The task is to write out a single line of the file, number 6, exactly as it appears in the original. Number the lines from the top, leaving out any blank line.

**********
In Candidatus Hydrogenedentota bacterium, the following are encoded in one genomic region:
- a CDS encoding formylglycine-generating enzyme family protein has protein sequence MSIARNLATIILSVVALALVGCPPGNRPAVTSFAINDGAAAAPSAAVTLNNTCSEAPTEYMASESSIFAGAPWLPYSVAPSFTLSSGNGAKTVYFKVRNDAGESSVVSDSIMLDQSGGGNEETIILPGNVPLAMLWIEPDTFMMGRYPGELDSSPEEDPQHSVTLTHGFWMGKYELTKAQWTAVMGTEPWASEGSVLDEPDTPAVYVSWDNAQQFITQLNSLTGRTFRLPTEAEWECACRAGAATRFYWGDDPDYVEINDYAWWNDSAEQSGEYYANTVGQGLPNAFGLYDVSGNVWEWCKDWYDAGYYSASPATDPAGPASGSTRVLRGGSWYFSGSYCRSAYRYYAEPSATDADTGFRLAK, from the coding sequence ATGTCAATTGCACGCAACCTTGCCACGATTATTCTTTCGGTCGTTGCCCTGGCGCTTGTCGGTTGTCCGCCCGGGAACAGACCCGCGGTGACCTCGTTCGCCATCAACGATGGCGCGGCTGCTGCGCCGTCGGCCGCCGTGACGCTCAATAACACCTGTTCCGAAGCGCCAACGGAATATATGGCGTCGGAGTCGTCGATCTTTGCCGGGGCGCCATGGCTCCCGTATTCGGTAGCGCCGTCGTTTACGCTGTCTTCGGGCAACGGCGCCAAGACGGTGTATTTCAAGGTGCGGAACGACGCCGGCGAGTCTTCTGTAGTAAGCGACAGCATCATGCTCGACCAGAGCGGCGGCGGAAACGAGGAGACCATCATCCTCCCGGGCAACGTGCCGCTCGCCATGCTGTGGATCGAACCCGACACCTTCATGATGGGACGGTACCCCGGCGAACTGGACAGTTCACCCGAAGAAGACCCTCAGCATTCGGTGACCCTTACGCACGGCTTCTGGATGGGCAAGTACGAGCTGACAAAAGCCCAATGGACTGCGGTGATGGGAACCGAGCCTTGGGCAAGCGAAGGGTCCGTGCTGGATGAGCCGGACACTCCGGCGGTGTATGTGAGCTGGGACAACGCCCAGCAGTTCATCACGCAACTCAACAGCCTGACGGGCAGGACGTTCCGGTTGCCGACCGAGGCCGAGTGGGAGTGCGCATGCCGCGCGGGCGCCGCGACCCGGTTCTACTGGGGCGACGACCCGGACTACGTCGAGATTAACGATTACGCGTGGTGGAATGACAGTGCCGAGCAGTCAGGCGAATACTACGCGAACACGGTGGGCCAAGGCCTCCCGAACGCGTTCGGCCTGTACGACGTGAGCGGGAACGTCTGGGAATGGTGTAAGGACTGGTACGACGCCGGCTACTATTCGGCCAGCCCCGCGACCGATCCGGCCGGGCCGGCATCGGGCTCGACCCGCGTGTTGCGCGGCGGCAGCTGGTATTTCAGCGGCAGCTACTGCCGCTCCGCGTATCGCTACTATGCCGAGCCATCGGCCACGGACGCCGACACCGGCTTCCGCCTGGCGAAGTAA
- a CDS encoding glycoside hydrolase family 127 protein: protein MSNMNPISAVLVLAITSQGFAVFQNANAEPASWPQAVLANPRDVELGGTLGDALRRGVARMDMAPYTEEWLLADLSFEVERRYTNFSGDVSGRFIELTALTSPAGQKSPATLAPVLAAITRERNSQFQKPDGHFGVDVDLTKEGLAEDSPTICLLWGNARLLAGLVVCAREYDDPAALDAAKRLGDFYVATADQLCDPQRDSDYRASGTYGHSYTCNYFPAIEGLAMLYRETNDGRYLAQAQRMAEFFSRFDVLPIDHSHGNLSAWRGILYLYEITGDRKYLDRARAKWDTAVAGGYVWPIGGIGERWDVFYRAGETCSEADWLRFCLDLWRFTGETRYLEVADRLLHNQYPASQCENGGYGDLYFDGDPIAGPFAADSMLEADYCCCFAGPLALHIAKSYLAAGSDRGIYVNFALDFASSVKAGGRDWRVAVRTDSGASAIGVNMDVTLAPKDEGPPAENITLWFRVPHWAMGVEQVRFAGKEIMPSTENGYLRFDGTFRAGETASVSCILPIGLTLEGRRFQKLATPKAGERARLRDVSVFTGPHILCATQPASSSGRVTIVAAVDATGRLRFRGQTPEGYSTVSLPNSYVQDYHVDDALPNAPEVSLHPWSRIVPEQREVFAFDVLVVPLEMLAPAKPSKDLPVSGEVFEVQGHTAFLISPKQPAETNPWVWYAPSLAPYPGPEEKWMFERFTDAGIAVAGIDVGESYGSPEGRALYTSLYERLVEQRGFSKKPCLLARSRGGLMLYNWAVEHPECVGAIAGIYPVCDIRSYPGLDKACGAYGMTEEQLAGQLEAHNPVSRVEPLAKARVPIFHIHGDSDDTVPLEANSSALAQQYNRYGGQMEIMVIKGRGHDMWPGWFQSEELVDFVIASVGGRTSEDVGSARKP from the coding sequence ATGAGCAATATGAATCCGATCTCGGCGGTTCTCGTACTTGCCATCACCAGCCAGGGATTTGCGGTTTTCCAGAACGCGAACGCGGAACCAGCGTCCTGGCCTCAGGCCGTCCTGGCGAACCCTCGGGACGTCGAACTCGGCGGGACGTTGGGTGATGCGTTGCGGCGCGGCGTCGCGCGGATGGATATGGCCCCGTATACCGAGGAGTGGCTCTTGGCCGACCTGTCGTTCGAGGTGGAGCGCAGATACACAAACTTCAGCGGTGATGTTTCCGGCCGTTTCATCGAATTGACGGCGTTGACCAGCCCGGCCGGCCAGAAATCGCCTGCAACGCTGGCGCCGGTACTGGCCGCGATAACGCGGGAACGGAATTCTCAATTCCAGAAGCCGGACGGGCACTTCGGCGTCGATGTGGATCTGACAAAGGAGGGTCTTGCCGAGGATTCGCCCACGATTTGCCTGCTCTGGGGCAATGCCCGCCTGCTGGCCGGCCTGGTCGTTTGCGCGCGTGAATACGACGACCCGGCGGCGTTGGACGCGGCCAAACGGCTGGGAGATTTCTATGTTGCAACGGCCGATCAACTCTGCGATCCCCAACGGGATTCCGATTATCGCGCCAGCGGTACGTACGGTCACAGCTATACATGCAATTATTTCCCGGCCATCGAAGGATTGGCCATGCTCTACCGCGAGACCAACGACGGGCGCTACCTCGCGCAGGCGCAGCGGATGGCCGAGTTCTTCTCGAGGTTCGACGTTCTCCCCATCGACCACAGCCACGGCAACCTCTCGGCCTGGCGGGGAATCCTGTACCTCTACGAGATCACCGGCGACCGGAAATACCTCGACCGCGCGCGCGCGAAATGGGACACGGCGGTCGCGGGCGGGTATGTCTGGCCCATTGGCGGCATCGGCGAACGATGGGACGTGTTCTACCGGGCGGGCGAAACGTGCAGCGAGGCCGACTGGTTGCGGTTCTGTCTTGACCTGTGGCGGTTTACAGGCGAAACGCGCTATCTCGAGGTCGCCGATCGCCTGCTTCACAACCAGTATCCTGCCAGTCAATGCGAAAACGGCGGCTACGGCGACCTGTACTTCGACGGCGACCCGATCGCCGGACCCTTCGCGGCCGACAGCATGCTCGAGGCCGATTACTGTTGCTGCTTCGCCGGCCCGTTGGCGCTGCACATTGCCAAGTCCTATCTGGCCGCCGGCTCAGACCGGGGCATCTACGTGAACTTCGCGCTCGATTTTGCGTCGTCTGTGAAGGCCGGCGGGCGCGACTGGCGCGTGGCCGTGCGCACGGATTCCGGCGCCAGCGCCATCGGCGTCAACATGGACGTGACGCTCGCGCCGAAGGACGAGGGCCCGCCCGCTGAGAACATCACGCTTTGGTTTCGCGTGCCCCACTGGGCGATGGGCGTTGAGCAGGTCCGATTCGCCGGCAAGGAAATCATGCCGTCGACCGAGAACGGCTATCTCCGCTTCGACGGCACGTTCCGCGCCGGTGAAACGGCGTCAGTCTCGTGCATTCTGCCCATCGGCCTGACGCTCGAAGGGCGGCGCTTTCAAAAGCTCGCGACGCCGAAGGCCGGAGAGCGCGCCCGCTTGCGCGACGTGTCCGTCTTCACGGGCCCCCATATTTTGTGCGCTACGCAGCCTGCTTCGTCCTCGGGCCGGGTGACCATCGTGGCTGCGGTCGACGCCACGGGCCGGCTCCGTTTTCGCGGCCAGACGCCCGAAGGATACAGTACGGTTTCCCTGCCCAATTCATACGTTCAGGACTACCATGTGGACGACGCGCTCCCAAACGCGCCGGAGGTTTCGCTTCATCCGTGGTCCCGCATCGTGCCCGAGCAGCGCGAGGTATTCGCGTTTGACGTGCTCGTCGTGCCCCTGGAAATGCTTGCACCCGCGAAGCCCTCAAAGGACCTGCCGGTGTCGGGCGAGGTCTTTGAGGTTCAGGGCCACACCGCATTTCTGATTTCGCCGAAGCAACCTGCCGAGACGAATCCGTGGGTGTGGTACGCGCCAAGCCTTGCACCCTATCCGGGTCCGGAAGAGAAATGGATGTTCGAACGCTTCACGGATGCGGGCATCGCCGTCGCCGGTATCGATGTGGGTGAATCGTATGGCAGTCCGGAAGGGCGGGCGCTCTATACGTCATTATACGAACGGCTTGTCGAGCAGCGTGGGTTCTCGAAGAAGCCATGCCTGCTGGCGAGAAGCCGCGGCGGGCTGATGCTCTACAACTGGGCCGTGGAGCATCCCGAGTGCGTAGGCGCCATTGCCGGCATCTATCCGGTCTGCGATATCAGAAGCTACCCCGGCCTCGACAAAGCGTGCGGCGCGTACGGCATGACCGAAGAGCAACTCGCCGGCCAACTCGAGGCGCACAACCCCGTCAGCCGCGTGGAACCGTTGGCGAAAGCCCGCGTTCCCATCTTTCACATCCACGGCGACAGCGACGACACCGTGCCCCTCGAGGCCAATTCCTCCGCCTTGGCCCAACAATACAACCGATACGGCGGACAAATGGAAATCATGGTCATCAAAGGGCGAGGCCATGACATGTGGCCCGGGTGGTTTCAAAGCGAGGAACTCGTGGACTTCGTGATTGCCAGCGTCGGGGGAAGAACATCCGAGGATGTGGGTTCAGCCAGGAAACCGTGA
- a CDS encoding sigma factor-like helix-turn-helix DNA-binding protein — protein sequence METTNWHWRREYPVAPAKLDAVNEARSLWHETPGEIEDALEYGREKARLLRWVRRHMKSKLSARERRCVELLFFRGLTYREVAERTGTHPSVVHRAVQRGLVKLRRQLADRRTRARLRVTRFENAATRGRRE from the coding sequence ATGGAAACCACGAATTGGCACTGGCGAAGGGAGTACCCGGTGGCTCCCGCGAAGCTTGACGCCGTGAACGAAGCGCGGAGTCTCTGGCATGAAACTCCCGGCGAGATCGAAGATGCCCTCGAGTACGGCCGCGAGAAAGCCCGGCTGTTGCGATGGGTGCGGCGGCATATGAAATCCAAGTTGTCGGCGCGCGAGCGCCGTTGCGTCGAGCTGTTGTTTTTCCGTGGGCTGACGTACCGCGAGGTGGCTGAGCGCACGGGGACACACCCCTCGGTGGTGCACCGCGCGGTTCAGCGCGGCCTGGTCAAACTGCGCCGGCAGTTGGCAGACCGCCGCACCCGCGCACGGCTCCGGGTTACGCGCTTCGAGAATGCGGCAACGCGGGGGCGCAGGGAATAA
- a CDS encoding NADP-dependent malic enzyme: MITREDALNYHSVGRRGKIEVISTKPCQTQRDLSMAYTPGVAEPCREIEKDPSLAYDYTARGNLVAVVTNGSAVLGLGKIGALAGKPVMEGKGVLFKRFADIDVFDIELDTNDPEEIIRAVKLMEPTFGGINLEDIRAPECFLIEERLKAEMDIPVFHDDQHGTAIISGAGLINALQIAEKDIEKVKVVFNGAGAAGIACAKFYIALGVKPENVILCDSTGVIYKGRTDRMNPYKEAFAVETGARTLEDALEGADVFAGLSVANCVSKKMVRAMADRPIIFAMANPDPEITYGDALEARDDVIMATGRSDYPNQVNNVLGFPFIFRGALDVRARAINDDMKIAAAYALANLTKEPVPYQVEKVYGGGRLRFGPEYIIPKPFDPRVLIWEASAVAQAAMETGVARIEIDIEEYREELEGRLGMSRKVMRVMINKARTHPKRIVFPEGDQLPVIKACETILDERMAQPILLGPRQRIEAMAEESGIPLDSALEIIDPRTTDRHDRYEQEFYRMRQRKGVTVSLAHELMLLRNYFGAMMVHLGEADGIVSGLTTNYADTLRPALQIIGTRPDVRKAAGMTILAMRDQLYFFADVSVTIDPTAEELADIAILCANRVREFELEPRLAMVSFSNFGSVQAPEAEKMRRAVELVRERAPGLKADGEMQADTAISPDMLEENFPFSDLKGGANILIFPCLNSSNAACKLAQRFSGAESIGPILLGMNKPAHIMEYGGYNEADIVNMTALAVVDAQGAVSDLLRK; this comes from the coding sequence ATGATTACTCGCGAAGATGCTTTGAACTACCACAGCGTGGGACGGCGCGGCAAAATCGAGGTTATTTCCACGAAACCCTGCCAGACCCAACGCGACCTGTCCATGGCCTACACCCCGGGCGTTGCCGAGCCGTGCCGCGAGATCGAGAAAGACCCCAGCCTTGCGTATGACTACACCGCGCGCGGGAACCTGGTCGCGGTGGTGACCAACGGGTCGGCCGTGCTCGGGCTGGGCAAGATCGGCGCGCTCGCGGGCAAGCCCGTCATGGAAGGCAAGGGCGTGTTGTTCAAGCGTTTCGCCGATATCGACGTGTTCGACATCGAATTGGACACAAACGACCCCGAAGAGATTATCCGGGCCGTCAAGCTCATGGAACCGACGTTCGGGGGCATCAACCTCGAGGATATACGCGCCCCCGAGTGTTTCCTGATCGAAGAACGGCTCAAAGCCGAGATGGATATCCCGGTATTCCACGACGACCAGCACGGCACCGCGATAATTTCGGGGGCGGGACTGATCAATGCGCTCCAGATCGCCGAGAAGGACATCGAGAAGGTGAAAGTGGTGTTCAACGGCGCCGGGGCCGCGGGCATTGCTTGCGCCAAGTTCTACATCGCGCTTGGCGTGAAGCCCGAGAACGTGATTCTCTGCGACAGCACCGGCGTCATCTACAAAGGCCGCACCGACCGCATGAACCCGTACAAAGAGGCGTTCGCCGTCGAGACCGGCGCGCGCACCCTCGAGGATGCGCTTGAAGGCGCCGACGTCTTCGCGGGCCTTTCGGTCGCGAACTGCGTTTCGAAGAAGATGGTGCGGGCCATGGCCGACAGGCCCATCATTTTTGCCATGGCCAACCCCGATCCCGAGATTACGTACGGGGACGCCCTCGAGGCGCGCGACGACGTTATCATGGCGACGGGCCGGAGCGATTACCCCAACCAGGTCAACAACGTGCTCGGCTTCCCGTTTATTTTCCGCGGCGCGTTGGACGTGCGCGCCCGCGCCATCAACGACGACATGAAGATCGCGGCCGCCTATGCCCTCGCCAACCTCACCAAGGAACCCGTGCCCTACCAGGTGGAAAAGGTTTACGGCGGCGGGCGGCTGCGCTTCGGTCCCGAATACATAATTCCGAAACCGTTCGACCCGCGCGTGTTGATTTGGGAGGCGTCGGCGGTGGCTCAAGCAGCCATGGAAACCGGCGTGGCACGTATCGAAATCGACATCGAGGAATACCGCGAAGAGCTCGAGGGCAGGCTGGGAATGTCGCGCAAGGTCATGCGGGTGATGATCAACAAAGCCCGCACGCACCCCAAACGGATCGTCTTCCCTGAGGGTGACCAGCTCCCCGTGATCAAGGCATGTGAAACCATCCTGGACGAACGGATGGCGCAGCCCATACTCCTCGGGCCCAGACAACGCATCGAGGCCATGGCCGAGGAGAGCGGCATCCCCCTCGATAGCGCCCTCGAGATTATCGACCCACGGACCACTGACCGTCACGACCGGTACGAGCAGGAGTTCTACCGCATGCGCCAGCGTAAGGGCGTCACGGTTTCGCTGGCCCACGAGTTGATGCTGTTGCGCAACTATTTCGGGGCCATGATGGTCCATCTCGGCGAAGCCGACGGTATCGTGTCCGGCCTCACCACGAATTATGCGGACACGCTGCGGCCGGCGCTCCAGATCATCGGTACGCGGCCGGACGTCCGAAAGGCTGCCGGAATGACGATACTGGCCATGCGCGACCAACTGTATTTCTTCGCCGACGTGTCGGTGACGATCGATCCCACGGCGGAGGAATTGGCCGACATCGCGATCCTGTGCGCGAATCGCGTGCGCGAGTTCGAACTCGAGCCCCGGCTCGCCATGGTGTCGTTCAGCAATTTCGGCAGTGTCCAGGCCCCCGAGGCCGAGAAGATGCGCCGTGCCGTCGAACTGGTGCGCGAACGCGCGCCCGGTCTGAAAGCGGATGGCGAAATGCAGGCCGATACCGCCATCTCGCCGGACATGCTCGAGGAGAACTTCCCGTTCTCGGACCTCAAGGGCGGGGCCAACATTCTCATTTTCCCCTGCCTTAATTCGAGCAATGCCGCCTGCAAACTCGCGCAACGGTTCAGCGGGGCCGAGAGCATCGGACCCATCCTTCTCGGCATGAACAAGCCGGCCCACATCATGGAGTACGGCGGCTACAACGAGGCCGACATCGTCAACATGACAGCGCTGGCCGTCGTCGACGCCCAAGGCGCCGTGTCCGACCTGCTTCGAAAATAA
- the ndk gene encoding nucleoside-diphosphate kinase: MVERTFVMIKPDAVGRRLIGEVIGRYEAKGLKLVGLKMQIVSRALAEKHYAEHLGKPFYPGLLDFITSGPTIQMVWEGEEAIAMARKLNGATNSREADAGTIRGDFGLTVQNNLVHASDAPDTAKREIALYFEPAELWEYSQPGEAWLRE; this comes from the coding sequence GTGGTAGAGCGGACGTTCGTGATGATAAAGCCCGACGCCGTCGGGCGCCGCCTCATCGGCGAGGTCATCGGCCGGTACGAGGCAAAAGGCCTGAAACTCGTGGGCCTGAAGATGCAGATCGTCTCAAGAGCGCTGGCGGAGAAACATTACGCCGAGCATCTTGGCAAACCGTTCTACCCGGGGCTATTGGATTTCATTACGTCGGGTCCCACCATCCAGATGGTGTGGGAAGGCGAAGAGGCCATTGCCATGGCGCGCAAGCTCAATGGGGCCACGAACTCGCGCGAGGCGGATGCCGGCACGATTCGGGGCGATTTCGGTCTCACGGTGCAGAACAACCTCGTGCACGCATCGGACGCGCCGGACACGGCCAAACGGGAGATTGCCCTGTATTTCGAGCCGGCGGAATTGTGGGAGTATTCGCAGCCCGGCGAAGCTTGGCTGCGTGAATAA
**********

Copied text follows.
- the ndk gene encoding nucleoside-diphosphate kinase: MVERTFVMIKPDAVGRRLIGEVIGRYEAKGLKLVGLKMQIVSRALAEKHYAEHLGKPFYPGLLDFITSGPTIQMVWEGEEAIAMARKLNGATNSREADAGTIRGDFGLTVQNNLVHASDAPDTAKREIALYFEPAELWEYSQPGEAWLRE; this comes from the coding sequence GTGGTAGAGCGGACGTTCGTGATGATAAAGCCCGACGCCGTCGGGCGCCGCCTCATCGGCGAGGTCATCGGCCGGTACGAGGCAAAAGGCCTGAAACTCGTGGGCCTGAAGATGCAGATCGTCTCAAGAGCGCTGGCGGAGAAACATTACGCCGAGCATCTTGGCAAACCGTTCTACCCGGGGCTATTGGATTTCATTACGTCGGGTCCCACCATCCAGATGGTGTGGGAAGGCGAAGAGGCCATTGCCATGGCGCGCAAGCTCAATGGGGCCACGAACTCGCGCGAGGCGGATGCCGGCACGATTCGGGGCGATTTCGGTCTCACGGTGCAGAACAACCTCGTGCACGCATCGGACGCGCCGGACACGGCCAAACGGGAGATTGCCCTGTATTTCGAGCCGGCGGAATTGTGGGAGTATTCGCAGCCCGGCGAAGCTTGGCTGCGTGAATAA